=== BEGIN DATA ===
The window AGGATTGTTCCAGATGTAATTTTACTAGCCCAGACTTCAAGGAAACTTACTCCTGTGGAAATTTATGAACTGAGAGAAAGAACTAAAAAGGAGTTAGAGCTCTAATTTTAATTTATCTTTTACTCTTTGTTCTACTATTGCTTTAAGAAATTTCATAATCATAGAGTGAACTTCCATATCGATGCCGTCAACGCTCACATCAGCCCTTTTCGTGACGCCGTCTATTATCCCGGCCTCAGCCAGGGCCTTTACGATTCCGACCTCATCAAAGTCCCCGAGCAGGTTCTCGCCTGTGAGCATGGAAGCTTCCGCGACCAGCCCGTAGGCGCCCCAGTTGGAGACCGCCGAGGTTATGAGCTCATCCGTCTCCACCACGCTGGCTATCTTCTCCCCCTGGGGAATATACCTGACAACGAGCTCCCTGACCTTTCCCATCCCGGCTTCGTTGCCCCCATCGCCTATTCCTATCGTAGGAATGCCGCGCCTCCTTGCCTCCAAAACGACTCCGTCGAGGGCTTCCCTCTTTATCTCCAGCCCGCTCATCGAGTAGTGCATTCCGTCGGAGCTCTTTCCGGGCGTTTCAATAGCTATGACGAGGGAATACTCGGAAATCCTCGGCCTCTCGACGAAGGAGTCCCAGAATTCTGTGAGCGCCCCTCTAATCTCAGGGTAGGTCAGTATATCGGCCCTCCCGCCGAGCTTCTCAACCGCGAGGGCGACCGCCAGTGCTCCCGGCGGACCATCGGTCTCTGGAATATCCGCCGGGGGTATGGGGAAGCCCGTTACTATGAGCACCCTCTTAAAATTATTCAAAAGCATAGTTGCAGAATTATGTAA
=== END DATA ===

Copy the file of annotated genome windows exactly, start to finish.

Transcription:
The window AGGATTGTTCCAGATGTAATTTTACTAGCCCAGACTTCAAGGAAACTTACTCCTGTGGAAATTTATGAACTGAGAGAAAGAACTAAAAAGGAGTTAGAGCTCTAATTTTAATTTATCTTTTACTCTTTGTTCTACTATTGCTTTAAGAAATTTCATAATCATAGAGTGAACTTCCATATCGATGCCGTCAACGCTCACATCAGCCCTTTTCGTGACGCCGTCTATTATCCCGGCCTCAGCCAGGGCCTTTACGATTCCGACCTCATCAAAGTCCCCGAGCAGGTTCTCGCCTGTGAGCATGGAAGCTTCCGCGACCAGCCCGTAGGCGCCCCAGTTGGAGACCGCCGAGGTTATGAGCTCATCCGTCTCCACCACGCTGGCTATCTTCTCCCCCTGGGGAATATACCTGACAACGAGCTCCCTGACCTTTCCCATCCCGGCTTCGTTGCCCCCATCGCCTATTCCTATCGTAGGAATGCCGCGCCTCCTTGCCTCCAAAACGACTCCGTCGAGGGCTTCCCTCTTTATCTCCAGCCCGCTCATCGAGTAGTGCATTCCGTCGGAGCTCTTTCCGGGCGTTTCAATAGCTATGACGAGGGAATACTCGGAAATCCTCGGCCTCTCGACGAAGGAGTCCCAGAATTCTGTGAGCGCCCCTCTAATCTCAGGGTAGGTCAGTATATCGGCCCTCCCGCCGAGCTTCTCAACCGCGAGGGCGACCGCCAGTGCTCCCGGCGGACCATCGGTCTCTGGAATATCCGCCGGGGGTATGGGGAAGCCCGTTACTATGAGCACCCTCTTAAAATTATTCAAAAGCATAGTTGCAGAATTATGTAA